• Bulgar (13) - 1 Khan's Guard, 1 Naffatun, 3 Dismounted Heavy Archers, 3 Dismounted Heavy Lancers, 5 ME Halberd Militia
  • Constantinople (12) - 1 Khan's Guard, 1 Naffatun, 2 Dismounted Heavy Lancers, 3 Dismounted Heavy Archers, 5 ME Spear Militia
  • Kiev (12) - 1 Khan's Guard, 1 Naffatun, 2 Dismounted Heavy Lancers, 3 Dismounted Heavy Archers, 5 ME Spear Militia
  • Moscow (12) - 1 Khan's Guard, 1 Naffatun, 2 Dismounted Heavy Lancers, 3 Dismounted Heavy Archers, 5 ME Spear Militia
  • Novgorod (12) - 1 Khan's Guard, 1 Naffatun, 2 Dismounted Heavy Lancers, 3 Dismounted Heavy Archers, 5 ME Spear Militia
  • Sarkel (12) - 1 Naffatun, 2 Mongol Heavy Archers, 2 Mongol Heavy Lancers, 3 Dismounted Heavy Archers, 4 Dismounted Heavy Lancers
  • Smolensk (12) - 1 Naffatun, 2 Mongol Heavy Archers, 2 Mongol Heavy Lancers, 3 Dismounted Heavy Archers, 4 Dismounted Heavy Lancers
  • Trebizond (12) - 1 Naffatun, 2 Mongol Heavy Archers, 2 Mongol Heavy Lancers, 3 Dismounted Heavy Archers, 4 Dismounted Heavy Lancers
  • Viatka (12) - 1 Naffatun, 2 Mongol Heavy Archers, 2 Mongol Heavy Lancers, 3 Dismounted Heavy Archers, 4 Dismounted Heavy Lancers
  • Vilnius (12) - 1 Khan's Guard, 1 Naffatun, 2 Dismounted Heavy Lancers, 3 Dismounted Heavy Archers, 5 ME Spear Militia
  • Yerevan (11) - 1 Khan's Guard, 1 Naffatun, 2 Dismounted Heavy Lancers, 3 Dismounted Heavy Archers, 4 ME Spear Militia
Moors:
  • Algiers (11) - 1 Arab Cavalry, 2 Dismounted Arab Cavalry, 3 Desert Archers, 5 Lamtuna Spearmen
  • Cordoba (14) - 1 Arab Cavalry, 2 ME Town Militia, 3 Desert Archers, 3 Hashishim, 5 ME Spear Militia
  • Granada (11) - 1 Arab Cavalry, 2 Dismounted Arab Cavalry, 3 Desert Archers, 5 Lamtuna Spearmen
  • Lisbon (11) - 1 Arab Cavalry, 2 Dismounted Arab Cavalry, 3 Desert Archers, 5 Lamtuna Spearmen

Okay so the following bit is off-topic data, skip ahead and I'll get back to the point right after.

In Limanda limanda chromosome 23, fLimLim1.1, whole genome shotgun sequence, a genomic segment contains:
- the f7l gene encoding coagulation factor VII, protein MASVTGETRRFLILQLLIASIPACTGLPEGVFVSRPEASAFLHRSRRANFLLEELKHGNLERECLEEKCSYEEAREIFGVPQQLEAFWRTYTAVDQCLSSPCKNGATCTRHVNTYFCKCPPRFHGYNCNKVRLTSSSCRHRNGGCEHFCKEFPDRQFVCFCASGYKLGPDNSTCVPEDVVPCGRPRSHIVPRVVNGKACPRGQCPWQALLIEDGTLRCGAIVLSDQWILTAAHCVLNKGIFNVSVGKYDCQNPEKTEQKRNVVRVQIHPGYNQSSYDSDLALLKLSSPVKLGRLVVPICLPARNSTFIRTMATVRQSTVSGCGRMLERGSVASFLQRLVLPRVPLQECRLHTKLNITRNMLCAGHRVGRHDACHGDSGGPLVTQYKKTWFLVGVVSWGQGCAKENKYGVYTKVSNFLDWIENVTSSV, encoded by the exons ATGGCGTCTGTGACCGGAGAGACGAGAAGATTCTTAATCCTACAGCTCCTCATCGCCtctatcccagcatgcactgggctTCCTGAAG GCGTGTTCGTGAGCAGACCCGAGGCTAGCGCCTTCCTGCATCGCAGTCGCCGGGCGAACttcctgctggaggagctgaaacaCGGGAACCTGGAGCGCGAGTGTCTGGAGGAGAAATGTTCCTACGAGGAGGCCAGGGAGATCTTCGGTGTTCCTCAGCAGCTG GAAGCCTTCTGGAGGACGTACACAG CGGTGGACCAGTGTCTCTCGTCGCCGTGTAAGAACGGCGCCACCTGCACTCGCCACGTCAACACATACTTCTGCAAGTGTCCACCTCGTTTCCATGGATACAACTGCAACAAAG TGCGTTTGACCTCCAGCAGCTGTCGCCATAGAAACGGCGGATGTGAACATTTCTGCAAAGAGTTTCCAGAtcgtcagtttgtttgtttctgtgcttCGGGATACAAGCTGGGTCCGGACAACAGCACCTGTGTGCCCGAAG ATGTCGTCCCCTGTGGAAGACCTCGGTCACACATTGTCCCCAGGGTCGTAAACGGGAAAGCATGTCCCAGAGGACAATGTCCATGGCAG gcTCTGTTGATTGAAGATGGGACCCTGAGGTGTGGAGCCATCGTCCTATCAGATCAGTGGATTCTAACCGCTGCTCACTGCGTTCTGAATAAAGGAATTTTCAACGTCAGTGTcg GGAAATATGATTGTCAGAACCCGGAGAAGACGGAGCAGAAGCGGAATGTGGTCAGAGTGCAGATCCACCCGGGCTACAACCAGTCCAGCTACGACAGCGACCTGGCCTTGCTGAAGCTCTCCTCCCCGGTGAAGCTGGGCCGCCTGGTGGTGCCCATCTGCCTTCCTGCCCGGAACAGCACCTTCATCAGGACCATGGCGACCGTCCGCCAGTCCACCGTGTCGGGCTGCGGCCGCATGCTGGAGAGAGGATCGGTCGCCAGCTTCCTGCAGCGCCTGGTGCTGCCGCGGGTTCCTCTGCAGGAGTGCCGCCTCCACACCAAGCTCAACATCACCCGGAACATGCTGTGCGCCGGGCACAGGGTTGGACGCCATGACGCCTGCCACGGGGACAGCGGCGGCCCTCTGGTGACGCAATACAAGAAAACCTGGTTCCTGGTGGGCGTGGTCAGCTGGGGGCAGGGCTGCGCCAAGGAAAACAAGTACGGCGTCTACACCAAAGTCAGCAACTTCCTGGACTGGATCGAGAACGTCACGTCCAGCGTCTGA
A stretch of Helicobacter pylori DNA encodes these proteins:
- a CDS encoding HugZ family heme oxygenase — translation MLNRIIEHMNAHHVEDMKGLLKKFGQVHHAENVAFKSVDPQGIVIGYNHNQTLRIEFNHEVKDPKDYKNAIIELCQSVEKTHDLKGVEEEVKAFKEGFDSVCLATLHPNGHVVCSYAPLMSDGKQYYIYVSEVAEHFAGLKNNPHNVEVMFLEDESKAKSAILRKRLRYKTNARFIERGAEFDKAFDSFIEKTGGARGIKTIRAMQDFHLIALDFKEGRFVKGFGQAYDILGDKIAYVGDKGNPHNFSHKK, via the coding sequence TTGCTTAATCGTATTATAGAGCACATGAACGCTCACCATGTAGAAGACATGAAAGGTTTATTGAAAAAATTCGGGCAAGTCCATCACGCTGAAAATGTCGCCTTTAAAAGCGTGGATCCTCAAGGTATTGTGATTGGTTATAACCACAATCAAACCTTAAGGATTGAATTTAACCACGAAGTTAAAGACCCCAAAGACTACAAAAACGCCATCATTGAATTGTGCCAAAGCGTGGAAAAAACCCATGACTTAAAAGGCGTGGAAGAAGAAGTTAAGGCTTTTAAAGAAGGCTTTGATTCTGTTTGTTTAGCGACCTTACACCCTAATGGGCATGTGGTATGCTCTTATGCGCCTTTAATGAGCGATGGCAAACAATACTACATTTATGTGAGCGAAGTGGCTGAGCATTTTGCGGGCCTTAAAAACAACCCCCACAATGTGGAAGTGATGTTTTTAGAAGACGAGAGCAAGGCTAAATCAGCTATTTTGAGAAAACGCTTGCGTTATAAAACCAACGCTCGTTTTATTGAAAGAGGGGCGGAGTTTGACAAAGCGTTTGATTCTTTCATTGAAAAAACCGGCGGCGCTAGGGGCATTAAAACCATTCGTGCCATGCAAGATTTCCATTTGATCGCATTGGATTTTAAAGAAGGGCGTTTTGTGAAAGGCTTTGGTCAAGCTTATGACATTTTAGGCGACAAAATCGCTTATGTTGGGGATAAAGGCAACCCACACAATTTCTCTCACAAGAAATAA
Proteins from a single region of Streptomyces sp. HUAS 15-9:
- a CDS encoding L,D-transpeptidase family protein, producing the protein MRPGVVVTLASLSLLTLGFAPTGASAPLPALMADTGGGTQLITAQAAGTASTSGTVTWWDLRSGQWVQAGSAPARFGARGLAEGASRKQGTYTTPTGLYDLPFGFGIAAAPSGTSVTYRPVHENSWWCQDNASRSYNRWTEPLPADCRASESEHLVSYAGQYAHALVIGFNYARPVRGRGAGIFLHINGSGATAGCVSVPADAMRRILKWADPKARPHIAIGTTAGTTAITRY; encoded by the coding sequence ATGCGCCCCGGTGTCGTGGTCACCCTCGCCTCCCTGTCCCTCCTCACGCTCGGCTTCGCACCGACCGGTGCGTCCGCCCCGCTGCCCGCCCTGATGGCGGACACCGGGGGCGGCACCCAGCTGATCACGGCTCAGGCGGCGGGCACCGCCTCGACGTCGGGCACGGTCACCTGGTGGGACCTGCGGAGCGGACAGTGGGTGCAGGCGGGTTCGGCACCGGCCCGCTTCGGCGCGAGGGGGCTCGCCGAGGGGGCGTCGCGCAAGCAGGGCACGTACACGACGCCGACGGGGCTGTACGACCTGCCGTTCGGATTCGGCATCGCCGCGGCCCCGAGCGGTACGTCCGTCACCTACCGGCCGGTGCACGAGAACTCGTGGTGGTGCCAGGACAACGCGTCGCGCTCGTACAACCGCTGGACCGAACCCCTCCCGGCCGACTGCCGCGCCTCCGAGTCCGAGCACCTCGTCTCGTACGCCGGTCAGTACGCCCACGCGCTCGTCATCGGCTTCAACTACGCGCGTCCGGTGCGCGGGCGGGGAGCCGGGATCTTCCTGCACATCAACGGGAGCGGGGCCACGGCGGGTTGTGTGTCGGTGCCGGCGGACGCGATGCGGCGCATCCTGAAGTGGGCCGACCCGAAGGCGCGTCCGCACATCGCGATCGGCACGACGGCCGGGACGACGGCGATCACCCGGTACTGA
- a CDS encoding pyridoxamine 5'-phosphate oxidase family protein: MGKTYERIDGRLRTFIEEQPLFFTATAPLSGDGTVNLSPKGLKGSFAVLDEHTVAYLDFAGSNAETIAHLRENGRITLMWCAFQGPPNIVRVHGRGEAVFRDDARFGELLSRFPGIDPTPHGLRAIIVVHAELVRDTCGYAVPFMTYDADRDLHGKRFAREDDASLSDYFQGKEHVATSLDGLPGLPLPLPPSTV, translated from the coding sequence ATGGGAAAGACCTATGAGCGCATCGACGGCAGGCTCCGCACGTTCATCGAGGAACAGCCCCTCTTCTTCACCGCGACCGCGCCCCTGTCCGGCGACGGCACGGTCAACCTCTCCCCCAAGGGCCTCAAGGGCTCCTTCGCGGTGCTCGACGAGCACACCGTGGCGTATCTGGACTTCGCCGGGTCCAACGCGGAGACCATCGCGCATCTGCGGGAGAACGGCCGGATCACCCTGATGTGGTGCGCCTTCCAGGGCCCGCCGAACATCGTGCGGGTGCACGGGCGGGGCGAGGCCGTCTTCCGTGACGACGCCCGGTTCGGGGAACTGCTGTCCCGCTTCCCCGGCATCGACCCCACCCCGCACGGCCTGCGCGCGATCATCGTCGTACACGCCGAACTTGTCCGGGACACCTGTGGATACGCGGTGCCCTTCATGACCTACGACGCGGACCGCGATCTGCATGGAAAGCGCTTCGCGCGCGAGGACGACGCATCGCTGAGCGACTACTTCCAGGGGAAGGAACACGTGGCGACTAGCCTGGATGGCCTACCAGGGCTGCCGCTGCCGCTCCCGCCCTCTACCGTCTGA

• Marrakesh (11) - 1 Arab Cavalry, 2 ME Town Militia, 3 Desert Archers, 5 ME Spear Militia
  • Valencia (11) - 1 Arab Cavalry, 2 Dismounted Arab Cavalry, 3 Desert Archers, 5 Lamtuna Spearmen
Norway:
  • Agder (11) - 1 Huscarls, 2 Dismounted Feudal Knights, 3 Norse Archers, 5 Spear Militia
  • Oslo (14) - 1 Huscarls, 2 Town Militia, 3 Dismounted Feudal Knights, 3 Norse Archers, 5 Norse Swordsmen
  • Wick (11) - 1 Huscarls, 2 Dismounted Feudal Knights, 3 Norse Archers, 5 Norse Swordsmen
Novgorod:
  • Novgorod (11) - 1 EE Cavalry Militia, 2 Dismounted Boyar Sons, 3 Dismounted Dvor, 5 EE Spear Militia
Papal States:
  • Rome (17) - 2 Italian Militia, 3 Dismounted Feudal Knights, 4 Italian Spear Militia, 4 Papal Guard, 4 Pavise Crossbow Militia
Poland:
  • Danzig (11) - 1 Polish Knights, 2 Dismounted Polish Knights, 3 Lithuanian Archers, 5 EE Spear Militia
  • Krakow (14) - 1 Polish Knights, 2 EE Town Militia, 3 Dismounted Polish Knights, 3 Lithuanian Archers, 5 EE Spear Militia
  • Poznan (11) - 1 Polish Knights, 2 Dismounted Polish Knights, 3 Lithuanian Archers, 5 EE Spear Militia
Portugal:
  • Lisbon (14) - 1 Feudal Knights, 2 Town Militia, 3 Crossbow Militia, 3 Dismounted Feudal Knights, 5 Swordsmen Militia
  • Oporto (10) - 2 Dismounted Feudal Knights, 3 Crossbow Militia, 5 Swordsmen Militia
Scotland:
  • Edinburgh (14) - 1 Feudal Knights, 2 Town Militia, 3 Dismounted Feudal Knights, 3 Highland Archers, 5 Spear Militia
  • Wick (11) - 1 Feudal Knights, 2 Dismounted Feudal Knights, 3 Highland Archers, 5 Spear Militia
Sicily:
  • Naples (14) - 1 Norman Knights, 2 Italian Militia, 3 Dismounted Norman Knights, 3 Sicilian Muslim Archers, 5 Italian Spear Militia
  • Palermo (11) - 1 Norman Knights, 2 Dismounted Norman Knights, 3 Sicilian Muslim Archers, 5 Armored Sergeants